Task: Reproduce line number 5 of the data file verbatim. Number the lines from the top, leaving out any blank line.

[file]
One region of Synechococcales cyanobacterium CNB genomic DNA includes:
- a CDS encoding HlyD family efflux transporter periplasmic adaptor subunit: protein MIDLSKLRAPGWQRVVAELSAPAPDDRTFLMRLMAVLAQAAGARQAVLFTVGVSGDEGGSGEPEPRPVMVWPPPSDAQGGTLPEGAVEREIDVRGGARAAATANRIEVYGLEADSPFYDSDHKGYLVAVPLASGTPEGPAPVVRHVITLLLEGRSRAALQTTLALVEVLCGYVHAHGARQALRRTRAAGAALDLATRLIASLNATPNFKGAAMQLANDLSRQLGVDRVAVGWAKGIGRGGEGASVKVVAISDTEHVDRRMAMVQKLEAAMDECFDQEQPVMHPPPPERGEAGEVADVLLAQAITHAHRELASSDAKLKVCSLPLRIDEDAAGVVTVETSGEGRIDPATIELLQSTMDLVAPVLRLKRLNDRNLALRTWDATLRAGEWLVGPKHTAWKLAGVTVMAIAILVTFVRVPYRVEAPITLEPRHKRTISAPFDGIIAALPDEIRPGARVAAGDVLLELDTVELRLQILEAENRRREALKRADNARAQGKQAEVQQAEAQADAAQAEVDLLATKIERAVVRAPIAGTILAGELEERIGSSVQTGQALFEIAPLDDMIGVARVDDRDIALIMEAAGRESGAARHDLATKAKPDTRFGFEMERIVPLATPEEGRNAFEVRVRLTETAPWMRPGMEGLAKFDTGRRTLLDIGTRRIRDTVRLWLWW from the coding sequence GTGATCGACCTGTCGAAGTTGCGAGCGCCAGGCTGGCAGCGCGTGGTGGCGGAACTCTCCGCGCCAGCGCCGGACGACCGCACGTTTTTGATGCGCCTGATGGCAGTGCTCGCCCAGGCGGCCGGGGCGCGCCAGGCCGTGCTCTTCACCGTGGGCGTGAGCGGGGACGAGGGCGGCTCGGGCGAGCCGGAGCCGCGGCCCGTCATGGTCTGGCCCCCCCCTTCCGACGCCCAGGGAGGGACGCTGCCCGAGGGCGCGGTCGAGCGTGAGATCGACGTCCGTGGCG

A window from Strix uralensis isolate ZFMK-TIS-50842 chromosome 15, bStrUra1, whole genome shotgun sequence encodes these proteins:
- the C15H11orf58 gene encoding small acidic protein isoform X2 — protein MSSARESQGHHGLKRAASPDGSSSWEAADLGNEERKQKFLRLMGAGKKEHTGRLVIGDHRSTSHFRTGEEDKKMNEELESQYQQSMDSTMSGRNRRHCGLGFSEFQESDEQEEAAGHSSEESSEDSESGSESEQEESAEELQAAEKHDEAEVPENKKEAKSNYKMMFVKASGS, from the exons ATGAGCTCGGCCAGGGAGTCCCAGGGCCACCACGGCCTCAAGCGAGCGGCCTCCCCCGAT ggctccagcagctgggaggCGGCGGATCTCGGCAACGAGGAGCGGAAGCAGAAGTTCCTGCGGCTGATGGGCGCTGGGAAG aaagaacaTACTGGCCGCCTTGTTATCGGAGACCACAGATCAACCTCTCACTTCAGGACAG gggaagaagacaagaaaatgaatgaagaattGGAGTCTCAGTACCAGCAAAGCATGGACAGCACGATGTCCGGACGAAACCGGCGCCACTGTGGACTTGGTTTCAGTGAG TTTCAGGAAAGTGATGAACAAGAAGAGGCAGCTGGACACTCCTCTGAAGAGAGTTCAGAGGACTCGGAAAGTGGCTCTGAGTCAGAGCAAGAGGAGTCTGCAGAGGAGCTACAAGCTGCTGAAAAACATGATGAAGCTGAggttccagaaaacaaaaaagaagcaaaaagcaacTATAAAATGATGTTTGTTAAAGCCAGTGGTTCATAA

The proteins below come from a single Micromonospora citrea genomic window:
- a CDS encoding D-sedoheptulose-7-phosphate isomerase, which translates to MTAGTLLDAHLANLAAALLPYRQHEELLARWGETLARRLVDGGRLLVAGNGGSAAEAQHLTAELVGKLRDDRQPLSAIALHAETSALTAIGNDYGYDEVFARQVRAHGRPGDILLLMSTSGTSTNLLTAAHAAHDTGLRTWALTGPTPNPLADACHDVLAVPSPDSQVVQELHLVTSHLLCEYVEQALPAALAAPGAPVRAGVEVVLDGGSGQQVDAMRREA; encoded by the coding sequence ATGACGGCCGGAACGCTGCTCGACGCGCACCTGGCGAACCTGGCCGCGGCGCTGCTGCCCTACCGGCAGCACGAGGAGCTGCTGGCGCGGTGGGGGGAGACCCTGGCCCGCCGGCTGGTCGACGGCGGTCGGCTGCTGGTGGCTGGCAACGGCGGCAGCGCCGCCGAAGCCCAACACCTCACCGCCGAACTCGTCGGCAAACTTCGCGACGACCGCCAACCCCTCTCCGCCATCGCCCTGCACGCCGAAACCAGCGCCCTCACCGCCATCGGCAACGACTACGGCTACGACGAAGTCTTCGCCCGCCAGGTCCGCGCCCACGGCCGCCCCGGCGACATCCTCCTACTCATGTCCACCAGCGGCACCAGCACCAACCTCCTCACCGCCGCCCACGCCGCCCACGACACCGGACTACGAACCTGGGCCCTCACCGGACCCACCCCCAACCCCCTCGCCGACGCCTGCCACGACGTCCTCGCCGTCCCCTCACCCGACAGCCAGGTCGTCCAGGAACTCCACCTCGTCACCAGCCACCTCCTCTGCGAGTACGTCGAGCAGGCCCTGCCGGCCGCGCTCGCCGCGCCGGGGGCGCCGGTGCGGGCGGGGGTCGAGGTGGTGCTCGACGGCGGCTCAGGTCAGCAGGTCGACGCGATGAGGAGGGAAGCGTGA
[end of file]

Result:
The proteins below come from a single Micromonospora citrea genomic window: